And this matters because the 2004 Massachusetts law was the model for Obamacare. The "individual mandate" became a key component -- and political lightning rod -- of the health care law most people now call Obamacare.
2. Gruber was hired in 2009 as a consultant by the Obama administration -- and paid nearly $400,000 -- for a year of his work. What'd he do? Gruber has called it "technical support" and "analysis." What he really did was take a bunch of numbers and model the effects of proposals that would later become the Affordable Care Act.
"If they hadn't had this kind of analysis, well, the law would not be designed as well," Gruber said on the O'Reilly Factor last year, discussing his work.
3.  At least eight states called him in to counsel them on how to implement the health care law and set up state-run health insurance exchanges. So he's pretty important to Obamacare.
O.K. but this guy is still calling voters stupid! I vote. Am I stupid?
No, you're not stupid. At least we don't think so.
So why is he calling us voters stupid?
Let's first look at what Gruber actually said: He was defending the fact that the law was written behind closed doors and he said Democrats intentionally made the law confusing to mask the fact that the law instituted a new tax to pay for health reform. Why'd the Democrats do this? Voters don't like new taxes. Gruber said it was more important to get health reform than to be up front.
"It's a very clever, you know, basic exploitation of the lack of economic understanding of the American voter," Gruber said at the Honors Colloquium 2012 at the University of Rhode Island.
And: "They proposed it and that passed, because the American people are too stupid to understand the difference," he said at Washington University at St. Louis in 2013.
The brunt of Gruber's argument is that policymakers crafting the law had to take politics into account. And politics means that politicians prefer to vote for a tax on insurance companies that will ultimately get passed on to consumers, rather than voting for a tax on consumers outright, for example.
Gruber's "stupid" comments are summed up his contention that people don't want to pay more taxes, even when they want cheaper or better things. For instance:
- Want better public education?
- Sure!
- Want to pay higher taxes to improve public education?
- Eh...
This also applies to voting for the individual mandate "penalty," as the Obama administration refers to it, rather than a "tax," as the Supreme Court ruled in 2012.
And it turns out that Gruber always knew a tax on expensive insurance plans would eventually grow to hit almost every insurance plan. He admitted as much in yet another video that surfaced on Friday. The White House and Democrats, by the way, promised up and down that the so-called "cadillac tax" wouldn't affect most Americans.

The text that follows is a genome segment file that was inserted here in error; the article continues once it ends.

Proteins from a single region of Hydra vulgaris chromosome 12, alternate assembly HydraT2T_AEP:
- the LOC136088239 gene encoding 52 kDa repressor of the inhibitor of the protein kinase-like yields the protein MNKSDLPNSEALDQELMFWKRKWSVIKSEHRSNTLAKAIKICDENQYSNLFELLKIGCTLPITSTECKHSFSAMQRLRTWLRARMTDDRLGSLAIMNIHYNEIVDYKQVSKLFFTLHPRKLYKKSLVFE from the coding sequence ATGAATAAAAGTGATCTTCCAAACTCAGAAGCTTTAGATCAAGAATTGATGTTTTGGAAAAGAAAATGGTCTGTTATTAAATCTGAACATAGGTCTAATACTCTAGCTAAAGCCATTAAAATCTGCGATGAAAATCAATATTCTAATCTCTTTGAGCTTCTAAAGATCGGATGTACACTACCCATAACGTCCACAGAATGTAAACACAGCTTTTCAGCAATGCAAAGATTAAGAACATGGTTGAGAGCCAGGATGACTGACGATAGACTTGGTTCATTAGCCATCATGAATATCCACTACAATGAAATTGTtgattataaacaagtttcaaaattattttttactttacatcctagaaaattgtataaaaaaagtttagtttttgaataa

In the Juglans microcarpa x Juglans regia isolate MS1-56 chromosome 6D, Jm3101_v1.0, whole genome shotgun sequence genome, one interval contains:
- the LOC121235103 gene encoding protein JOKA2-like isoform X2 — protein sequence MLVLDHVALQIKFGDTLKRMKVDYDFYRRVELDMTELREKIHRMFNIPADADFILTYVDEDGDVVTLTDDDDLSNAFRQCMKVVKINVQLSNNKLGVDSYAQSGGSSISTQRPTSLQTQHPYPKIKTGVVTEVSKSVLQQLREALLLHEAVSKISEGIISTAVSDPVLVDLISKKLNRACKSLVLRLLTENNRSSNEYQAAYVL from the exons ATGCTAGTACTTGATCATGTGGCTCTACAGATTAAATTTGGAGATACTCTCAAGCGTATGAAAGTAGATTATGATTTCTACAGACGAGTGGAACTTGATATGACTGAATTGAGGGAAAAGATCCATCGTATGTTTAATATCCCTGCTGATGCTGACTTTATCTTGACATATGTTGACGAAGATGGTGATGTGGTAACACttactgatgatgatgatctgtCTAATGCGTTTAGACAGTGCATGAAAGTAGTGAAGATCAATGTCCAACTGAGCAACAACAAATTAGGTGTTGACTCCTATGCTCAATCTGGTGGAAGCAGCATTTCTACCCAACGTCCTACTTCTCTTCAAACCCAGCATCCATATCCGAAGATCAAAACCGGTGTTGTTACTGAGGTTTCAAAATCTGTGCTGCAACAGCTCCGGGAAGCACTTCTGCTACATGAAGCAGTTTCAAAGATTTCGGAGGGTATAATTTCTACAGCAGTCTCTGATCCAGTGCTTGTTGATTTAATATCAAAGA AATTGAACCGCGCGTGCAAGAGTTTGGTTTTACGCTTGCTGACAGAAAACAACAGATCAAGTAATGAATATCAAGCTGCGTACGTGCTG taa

The guy who thinks voters are 'stupid'
But the controversy over whether the mandate is a "tax" isn't news, right?
Nope. But it is giving Republicans' claims that the Obama administration misled voters on the "truth" of the Affordable Care Act more credence.
So why are Democrats trying to distance themselves from Gruber?
Democrats clearly don't want Obamacare tarnished anymore than it already has because of one guy. And they definitely don't want him to be the face of Obamacare or Democrats' view on the law.
What they're trying to do is downplay Gruber's role in crafting the law.
On Sunday, President Obama speaking from the G20 summit in Australia called him "some adviser who never worked on our staff."
Minority Leader Nancy Pelosi said Gruber "didn't help write our bill" and claimed not to "know who he is."
She wasn't being entirely up front on that point. Pelosi actually cited Gruber's work approvingly in 2009 and even mentioned him by name in an interview that same year.
Obamacare architect discussed misleading public in 4th newly uncovered video
Was Gruber making a larger point here that we're missing?
Definitely. If you can get past his condescending tone and insults, Gruber's speeches actually offer some insight into how policy is impacted by politics.
"If you had a law which said healthy people are going to pay in -- if you made it explicit that healthy people pay in and sick people get money, it would not have passed, OK?" Gruber said.
And while the (impartial) jury on the Affordable Care Act is still out, the law has lowered that national uninsured rate and, so far, the law is proving to be cheaper than expected.
Either way, Gruber has said he believes the U.S. is better off with Obamacare than without it.
And if less transparency helps implement better policy, he's O.K. with that.
But am I? Are you?
ObamaCare - Health, Euthanasia, Life in Jeopardy!
(Part 1)
20 July 2009
(Part 2)
10 August 2009
(Part 3)
27 August 2009
The Last Word on ObamaCare - Maybe!
20 March 2010
Coming Soon - Death Panels!
23 August 2010
How is Obama's Healthcare Working Out?
14 October 2010
More about ObamaCare!
24 January 2011
ObamaCare is Still an Issue!
(Part 1)
03 April 2012
(Part 2)
28 June 2012
(Part 3)
08 August 2013
(Part 4)
27 October 2013
(Part 5)
19 December 2013
Will ObamaCare be Reversed?
(Part 1)
03 January 2014
(Part 2)
30 March 2014